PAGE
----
A new customer called us in to troubleshoot an issue where multiple PowerShell processes would gradually appear. This was impacting CPU performance, with each process listed in the top handful of processes for CPU use. These processes would not stop unless manually terminated.

Rogue PowerShell services could also be a sign of security breach, so it was a critical issue to resolve.

Here’s a rundown of our troubleshooting process, since we saw many forum posts reporting similar issues over past years, with no easy way of identifying the source.

Step 1. Investigate with ProcMon

  1. Download Microsoft/Sysinternals Process Monitor, and launch.
  2. Filtering on powershell.exe we didn’t see any activity.
  3. Run Tools > Process Tree
  4. Click on the PowerShell processes, and get the command line that’s displayed.
    This view is helpful because it also shows when the process was started, along with parent/child processes. We could see no parents for our powershell.exe’s. We could see that the processes were being launched approximately a week apart.

We couldn’t find the source script files that were being launched. We could see a GUID-like filename with the path C:\Windows\CCM\SystemTemp. So we knew it was likely a ConfigMgr task. But what script was it?

Step 2. Search CCM logs

We found a helpful reddit post that suggested using Findstr against the ConfigMgr logs to identify what component was triggering the script. Unfortunately on our sample machines this turned no results either.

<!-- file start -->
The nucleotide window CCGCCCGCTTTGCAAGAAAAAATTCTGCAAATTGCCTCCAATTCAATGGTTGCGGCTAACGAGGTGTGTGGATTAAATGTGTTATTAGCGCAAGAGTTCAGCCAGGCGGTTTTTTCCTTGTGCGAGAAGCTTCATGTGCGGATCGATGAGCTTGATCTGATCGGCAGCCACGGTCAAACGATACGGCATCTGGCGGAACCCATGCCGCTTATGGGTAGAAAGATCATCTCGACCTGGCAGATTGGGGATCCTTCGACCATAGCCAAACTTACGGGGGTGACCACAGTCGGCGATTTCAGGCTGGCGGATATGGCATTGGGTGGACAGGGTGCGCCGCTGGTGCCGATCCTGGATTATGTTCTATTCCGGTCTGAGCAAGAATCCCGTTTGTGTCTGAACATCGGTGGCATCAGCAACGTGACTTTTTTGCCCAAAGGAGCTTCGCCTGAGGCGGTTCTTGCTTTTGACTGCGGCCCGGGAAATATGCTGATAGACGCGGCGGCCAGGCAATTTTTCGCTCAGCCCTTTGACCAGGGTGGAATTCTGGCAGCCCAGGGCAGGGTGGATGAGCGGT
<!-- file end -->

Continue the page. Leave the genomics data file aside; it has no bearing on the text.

1. Open a command prompt as Admin
  2. cd c:\windows\ccm\logs
  3. FINDSTR /i /s /m "dd3d5a73" *.*
  4. Use CMTrace to examine the log files listed.

Step 3. Search Event logs

We found some useful logs in Event Viewer that were a big help.

  1. Open Event Viewer
  2. Browse to Applications and Services > Microsoft > Windows PowerShell > Operational
  3. Review events around the process start times noted with ProcMon in Step 1

We saw some 4104 Warning events for “Executing a Remote Command”. The details include the full script content along with the file path. So we could confirm these are the processes that were still running, and we could verify the script content.

Step 4. Find the offending script

Now back to the ConfigMgr/SCCM Console. Having just been scanning ConfigMgr for any problems, we recognised the PowerShell script shown in Event Viewer. We were able to confirm that it matched a Configuration Baseline / Item that had been in use for some time. We disabled that Configuration Baseline so that it could be revised/tested or decommissioned.

Published On: September 15th, 2022 / Categories: ConfigMgr, Notes from the field, Windows 10, Windows 11 /

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